What’s with all the fireworks?

Fireworks in Bedstuy, Brooklyn on June 19th.
Fireworks in Bedstuy, Brooklyn on June 19th.
John Minchillo/AP/Shutterstock
Fireworks in Bedstuy, Brooklyn on June 19th.

What’s with all the fireworks?

New Yorkers have made a record number of complaints about the nightly barrage of fireworks.
June 23, 2020

As fears of the coronavirus die down, New Yorkers have a new problem to contend with: nonstop fireworks.

On Tuesday, New York City Mayor Bill de Blasio announced that the city would be cracking down on the use of fireworks, as it is illegal to buy, sell or ignite them in the state. The city will be investigating where fireworks are being sold locally, in addition to sales occurring outside of the state. During a press conference, de Blasio also said that city authorities would create a sting operation “to go and get these illegal fireworks at the base.”

“The Sheriff’s Office, the FDNY, the NYPD have come together in an illegal fireworks task force,” the mayor said. “We will have over 40 officers from each of those three organizations, including 12 FDNY fire marshals. The NYPD Intelligence Bureau will be a part of this effort to help us track down where the fireworks are coming from to begin with.”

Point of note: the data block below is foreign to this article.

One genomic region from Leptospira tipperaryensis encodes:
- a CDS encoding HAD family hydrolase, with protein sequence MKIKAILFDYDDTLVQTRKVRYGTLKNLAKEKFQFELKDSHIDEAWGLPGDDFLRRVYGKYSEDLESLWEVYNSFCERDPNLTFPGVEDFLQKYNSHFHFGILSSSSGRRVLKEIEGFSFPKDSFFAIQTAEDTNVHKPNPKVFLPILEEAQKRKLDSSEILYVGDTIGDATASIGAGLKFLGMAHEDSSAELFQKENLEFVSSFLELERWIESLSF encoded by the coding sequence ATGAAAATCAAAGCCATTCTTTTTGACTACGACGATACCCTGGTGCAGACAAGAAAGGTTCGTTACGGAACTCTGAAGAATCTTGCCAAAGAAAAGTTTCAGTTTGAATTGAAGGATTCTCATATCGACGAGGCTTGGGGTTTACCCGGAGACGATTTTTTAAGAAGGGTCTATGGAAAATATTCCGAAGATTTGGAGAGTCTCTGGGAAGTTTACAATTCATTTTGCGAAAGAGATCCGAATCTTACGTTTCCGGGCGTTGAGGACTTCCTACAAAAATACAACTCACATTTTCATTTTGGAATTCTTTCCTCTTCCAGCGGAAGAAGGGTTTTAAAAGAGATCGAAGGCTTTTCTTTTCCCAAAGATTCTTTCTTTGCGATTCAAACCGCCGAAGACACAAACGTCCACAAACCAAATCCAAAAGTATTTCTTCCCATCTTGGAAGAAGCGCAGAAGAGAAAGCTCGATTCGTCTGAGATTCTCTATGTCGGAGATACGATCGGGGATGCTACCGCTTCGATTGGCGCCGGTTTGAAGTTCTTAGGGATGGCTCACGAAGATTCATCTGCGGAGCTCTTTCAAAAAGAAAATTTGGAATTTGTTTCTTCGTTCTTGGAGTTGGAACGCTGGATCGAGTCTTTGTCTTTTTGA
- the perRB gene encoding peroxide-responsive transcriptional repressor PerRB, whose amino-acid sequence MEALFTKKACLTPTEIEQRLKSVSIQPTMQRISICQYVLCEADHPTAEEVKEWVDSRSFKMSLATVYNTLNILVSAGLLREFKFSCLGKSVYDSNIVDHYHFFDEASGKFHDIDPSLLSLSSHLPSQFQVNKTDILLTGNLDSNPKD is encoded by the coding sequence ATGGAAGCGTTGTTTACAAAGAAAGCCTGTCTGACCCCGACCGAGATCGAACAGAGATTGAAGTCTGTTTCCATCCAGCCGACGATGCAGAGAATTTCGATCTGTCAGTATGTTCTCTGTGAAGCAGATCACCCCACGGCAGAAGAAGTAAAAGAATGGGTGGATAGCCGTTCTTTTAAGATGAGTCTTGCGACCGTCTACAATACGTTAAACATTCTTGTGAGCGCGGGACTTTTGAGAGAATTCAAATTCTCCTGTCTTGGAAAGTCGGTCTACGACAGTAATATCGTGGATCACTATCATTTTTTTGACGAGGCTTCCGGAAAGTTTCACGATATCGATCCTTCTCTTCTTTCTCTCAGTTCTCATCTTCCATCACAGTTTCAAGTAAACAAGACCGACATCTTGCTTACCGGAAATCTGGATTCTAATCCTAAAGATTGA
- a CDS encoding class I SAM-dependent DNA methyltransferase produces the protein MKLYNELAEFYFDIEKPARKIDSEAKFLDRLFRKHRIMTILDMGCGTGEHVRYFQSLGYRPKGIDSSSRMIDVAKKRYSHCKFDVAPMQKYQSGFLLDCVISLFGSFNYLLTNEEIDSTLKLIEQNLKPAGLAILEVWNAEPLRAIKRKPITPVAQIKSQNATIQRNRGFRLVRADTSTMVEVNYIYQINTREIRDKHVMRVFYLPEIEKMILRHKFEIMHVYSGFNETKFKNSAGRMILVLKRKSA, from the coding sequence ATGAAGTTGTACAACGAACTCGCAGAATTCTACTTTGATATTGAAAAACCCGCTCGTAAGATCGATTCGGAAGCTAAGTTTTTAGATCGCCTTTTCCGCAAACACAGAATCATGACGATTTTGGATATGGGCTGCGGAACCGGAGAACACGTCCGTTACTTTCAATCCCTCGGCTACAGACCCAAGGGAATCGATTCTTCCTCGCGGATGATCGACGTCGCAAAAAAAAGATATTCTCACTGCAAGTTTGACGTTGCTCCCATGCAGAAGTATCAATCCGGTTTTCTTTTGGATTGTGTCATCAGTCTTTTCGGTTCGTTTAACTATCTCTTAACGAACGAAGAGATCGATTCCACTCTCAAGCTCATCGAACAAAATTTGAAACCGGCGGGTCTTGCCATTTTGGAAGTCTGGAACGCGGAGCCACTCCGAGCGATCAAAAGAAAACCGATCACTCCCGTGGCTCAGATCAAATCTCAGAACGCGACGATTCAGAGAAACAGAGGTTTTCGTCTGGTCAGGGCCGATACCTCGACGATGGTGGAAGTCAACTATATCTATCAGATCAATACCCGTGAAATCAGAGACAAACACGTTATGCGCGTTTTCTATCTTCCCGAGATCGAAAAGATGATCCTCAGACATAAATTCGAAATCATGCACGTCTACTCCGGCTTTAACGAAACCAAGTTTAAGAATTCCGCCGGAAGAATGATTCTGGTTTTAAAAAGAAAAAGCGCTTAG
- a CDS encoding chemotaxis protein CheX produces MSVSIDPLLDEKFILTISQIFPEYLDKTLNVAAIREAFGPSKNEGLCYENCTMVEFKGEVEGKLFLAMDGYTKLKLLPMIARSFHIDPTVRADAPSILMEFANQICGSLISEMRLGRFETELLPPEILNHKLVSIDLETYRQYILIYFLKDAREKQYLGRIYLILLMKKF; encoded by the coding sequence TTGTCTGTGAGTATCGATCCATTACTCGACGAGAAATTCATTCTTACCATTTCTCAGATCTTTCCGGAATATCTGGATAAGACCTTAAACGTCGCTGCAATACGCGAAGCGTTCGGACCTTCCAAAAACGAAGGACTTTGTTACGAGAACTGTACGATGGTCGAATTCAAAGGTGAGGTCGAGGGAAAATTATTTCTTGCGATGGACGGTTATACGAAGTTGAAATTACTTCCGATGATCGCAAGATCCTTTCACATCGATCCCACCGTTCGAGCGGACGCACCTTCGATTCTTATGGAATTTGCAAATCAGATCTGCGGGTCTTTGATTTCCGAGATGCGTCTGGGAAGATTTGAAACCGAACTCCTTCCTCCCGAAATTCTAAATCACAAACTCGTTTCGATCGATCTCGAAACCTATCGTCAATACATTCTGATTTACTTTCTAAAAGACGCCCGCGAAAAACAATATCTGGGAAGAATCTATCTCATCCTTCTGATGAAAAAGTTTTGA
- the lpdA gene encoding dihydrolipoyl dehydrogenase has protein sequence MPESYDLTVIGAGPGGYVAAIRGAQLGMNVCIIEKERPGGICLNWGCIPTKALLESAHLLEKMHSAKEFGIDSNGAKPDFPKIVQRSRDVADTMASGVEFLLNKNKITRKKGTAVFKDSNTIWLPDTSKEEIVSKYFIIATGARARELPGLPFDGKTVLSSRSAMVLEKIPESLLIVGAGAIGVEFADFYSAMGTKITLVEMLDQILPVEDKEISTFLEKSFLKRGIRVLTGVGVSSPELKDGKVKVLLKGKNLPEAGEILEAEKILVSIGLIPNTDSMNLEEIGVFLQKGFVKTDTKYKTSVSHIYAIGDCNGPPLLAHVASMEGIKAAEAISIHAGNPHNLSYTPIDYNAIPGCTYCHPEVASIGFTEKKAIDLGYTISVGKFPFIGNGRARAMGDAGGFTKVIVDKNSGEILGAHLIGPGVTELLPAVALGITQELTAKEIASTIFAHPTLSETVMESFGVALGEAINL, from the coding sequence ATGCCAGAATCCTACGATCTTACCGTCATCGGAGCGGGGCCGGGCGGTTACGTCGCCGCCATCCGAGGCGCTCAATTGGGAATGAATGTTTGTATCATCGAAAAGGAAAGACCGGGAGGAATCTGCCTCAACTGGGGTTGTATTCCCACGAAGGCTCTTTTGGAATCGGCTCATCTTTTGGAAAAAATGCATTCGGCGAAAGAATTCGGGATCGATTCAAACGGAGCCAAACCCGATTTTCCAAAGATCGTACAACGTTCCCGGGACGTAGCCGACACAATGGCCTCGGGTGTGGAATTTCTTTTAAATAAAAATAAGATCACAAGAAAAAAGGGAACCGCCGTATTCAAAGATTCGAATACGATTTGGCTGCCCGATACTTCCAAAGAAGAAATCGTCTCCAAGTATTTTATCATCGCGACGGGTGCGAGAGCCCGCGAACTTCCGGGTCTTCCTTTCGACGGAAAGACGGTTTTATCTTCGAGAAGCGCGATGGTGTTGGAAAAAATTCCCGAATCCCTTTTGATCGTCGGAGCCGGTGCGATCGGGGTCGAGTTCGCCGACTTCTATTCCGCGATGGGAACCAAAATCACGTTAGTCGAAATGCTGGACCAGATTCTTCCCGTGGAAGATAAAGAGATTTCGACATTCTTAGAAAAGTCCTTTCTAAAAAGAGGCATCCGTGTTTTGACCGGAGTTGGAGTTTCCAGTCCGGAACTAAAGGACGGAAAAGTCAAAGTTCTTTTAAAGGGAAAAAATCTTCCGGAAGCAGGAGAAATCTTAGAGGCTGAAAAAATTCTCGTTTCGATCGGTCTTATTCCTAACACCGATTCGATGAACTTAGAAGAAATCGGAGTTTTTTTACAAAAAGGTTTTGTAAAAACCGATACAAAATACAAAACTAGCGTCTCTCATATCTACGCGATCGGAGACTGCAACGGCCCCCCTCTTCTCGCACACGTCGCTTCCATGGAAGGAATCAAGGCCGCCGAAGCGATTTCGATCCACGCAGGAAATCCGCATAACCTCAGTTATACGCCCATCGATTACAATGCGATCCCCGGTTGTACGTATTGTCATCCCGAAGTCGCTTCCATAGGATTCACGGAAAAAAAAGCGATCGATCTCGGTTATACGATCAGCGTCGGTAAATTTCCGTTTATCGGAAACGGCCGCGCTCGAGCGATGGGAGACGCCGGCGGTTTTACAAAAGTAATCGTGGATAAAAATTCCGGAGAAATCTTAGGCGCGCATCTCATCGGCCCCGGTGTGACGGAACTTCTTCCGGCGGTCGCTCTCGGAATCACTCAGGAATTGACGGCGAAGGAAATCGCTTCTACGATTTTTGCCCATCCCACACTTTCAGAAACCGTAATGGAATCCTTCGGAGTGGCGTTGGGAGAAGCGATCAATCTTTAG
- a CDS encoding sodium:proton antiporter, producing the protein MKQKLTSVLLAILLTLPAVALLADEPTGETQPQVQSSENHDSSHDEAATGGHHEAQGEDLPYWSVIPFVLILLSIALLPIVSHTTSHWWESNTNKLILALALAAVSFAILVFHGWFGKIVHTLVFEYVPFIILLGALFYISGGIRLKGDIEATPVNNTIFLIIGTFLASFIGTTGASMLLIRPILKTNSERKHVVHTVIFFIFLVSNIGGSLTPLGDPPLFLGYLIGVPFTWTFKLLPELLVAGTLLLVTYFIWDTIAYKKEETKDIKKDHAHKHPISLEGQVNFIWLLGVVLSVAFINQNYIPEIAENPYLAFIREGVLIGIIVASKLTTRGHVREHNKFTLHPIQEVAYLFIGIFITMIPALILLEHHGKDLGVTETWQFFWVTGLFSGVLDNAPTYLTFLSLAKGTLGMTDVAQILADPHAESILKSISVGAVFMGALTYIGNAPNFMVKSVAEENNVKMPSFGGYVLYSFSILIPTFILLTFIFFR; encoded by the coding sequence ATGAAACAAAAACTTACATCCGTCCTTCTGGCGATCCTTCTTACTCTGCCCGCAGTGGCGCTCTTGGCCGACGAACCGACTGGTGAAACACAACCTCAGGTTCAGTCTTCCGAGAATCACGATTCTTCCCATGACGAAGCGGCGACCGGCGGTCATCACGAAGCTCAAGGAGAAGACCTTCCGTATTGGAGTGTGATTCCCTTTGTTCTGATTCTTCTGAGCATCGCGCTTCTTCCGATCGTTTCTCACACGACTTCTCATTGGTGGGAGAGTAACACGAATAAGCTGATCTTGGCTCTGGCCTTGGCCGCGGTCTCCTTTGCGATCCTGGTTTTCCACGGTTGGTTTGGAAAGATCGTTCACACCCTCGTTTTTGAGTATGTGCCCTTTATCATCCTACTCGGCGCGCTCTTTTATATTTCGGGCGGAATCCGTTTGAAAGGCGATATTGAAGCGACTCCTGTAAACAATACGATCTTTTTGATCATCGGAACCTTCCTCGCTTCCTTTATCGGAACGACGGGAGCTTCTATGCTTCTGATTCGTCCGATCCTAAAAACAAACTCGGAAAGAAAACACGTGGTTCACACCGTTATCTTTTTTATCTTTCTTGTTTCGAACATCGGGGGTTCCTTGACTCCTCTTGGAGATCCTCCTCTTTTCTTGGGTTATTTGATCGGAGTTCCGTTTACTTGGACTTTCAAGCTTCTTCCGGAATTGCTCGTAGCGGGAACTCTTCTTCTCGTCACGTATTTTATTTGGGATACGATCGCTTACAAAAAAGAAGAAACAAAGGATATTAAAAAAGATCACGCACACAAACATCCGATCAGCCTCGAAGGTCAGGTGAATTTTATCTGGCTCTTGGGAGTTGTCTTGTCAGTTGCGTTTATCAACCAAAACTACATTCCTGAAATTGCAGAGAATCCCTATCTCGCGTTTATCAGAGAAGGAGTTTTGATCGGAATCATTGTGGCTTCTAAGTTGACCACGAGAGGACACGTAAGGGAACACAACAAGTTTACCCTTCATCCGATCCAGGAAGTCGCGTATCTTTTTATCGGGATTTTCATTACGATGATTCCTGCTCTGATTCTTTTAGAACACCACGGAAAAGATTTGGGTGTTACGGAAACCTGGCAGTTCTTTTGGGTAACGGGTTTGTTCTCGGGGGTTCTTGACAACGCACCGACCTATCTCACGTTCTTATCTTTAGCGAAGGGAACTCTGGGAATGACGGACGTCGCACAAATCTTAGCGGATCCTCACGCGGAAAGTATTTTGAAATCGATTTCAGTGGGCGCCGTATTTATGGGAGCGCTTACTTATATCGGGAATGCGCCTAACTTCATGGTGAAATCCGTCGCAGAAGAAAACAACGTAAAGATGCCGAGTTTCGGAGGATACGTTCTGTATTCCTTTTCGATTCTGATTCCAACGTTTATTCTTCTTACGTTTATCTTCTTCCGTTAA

More than 12,500 calls were made to New York City’s 911 system this month to complain about fireworks. In Brooklyn, there were 4,500 complaints made to the city’s 311 line. Numerous videos of fireworks being ignited in the city have also been circulating online, with many wondering why there has been such an enormous uptick in fireworks being set off.

On Monday evening, City Council Member Chaim Deutsch, whose district is in Brooklyn, drove to Gracie Mansion along with several others in cars and honked loudly to protest the mayor’s lack of action regarding fireworks.

While the sale and use of fireworks is prohibited, it’s not unusual to hear fireworks going off in the city during the summer, but the magnitude of fireworks being heard now is unusual. However, New York City isn’t the only place experiencing an unusual amount of fireworks: Boston and Washington, D.C., have also noted a higher number of fireworks. There are several theories as to why New Yorkers and other city dwellers may be hearing more fireworks this year, but the exact cause is still unknown.

Amanda Luz Henning Santiago
Amanda Luz Henning Santiago
is City & State's web reporter and social media editor.
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